LIGHT PHILOSOPHY IN PALM SPRINGS, CA

(Liya Rechtman)– I find myself chasing sunset, washing away my days with caffeine and visine, pushing my tick against sleep, docking off heartbeats with upbeats of stimulants, churning into a homework induced, stress induced glaze like a mother fucking vegetable stewing in a pot of decomposing ideas.

That’s not how I want to live, is it? I want to sit and ponder, wander over the waves of possible futures, give myself a second to pray in the sun in the midday like people used to pray. And nap. I want a fucking nap once in awhile, and not a power nap either, but a powerless nap, where I wake up to lie in bed a few more hours. I don’t want to have sex, either, but just to exist in the presence of absence.’

This is the desert. I am “alone but not lonely” for a little while. This is Palm Springs, a glorified strip mall in the desert for the rich, dead, gay refugees from LA.

I looked forward all semester to touching down for half a week in this place that I have never been before. It seemed like the perfect moment in between semesters. Poolside, I have let my brain drip out into melted puddles of lethargy. I have been watching my skin change colors from sunscreen-less, cancer-filled hours turning over on one of those sticky white plastic chairs. The question becomes, then, am I here out of a desire for emptiness, lightness, or escape?

Emptiness is a concept in the The Buddhist tradition. This is the Buddhist philosophical middle ground in attaining transcendence between the nihilistic absolute (nothingness) and the theistic ideal (the eternal quality of Judeo-Christian deities, for instance). In Buddhist practice, followers hope to attain this emptiness, this detachment from all things, including the concept of detachment itself, hence the emptiness. This emptiness leads the Buddhist on the path towards the cessation of suffering and subsequently nirvana.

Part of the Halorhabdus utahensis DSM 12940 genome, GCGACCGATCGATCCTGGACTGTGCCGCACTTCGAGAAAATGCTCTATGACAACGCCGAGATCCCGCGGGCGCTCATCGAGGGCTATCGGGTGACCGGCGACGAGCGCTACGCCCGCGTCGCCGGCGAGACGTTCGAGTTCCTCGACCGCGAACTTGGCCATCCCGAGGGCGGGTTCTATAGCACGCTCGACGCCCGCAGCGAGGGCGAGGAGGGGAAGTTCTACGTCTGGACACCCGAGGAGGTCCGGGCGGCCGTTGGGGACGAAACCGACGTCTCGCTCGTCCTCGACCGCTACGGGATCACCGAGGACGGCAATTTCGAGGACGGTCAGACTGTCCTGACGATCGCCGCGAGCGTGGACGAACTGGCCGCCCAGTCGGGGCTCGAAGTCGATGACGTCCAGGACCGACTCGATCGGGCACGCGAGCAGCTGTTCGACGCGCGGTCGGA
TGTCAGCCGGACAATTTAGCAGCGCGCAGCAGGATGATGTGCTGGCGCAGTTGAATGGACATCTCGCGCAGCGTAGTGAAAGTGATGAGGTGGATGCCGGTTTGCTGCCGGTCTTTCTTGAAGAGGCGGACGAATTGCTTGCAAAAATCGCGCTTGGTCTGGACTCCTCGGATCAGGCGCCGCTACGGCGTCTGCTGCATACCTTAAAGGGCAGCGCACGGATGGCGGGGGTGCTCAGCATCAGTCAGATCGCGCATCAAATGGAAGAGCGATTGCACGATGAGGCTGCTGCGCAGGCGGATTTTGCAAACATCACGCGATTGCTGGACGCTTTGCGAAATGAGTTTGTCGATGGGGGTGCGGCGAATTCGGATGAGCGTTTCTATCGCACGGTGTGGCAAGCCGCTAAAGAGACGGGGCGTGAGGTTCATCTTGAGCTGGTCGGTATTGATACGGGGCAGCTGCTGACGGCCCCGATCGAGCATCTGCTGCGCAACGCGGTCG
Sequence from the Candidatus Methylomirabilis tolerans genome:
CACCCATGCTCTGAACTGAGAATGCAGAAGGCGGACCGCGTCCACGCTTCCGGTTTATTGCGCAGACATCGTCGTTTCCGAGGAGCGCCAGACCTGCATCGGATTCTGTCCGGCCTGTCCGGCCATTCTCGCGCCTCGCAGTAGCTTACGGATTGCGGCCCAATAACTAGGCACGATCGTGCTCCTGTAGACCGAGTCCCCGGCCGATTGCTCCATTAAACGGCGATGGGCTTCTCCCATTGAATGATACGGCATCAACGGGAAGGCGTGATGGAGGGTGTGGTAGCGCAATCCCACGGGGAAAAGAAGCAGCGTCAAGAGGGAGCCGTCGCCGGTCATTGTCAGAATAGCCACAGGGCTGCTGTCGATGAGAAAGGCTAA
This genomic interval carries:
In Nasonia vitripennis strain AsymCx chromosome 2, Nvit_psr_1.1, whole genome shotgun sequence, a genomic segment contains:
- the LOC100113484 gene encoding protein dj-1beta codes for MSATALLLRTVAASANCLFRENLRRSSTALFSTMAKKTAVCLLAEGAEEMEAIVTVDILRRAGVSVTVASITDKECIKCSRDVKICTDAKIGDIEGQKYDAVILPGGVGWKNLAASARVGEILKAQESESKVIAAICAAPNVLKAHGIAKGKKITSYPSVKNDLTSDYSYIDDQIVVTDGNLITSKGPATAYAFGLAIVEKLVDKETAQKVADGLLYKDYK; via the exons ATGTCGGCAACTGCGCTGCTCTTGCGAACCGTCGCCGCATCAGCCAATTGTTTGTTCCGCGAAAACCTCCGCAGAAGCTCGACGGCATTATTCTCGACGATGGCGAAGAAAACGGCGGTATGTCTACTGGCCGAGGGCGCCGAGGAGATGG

Lightness is an existential concept derived by Nietzsche. All things occur cyclically – therefore there is a heaviness to all of our actions. Milan Kundera took this idea and inverted it in the Unbearable Lightness of Being. If constant repetitive existence were heaviness and weight, than a singular existence would be the greatest lightness. He writes that “[l]ife which disappears once and for all, which does not return without weight…and whether it was horrible, beautiful, or sublime…means nothing.” This nothing (nihilism) is the lightness of life. If nothing matters, then we don’t have a goal, an objective in living. The burden of making the right choices is lifted off our shoulders and we can spend the whole rest of our lives gorging on fully-fattening ice cream with all the toppings.


Escapism is that urban-born desire to flee to the countryside in the summer, when shit hits the fan. Escapism is immersing yourself in Harry Potter fan fiction so you can ignore the onslaught of puberty, in all her awkward splendor, or logging off Facebook for a week when cant stand seeing your exes’ status updates anymore. It is attachment to detachment and the flight drive in your central nervous system.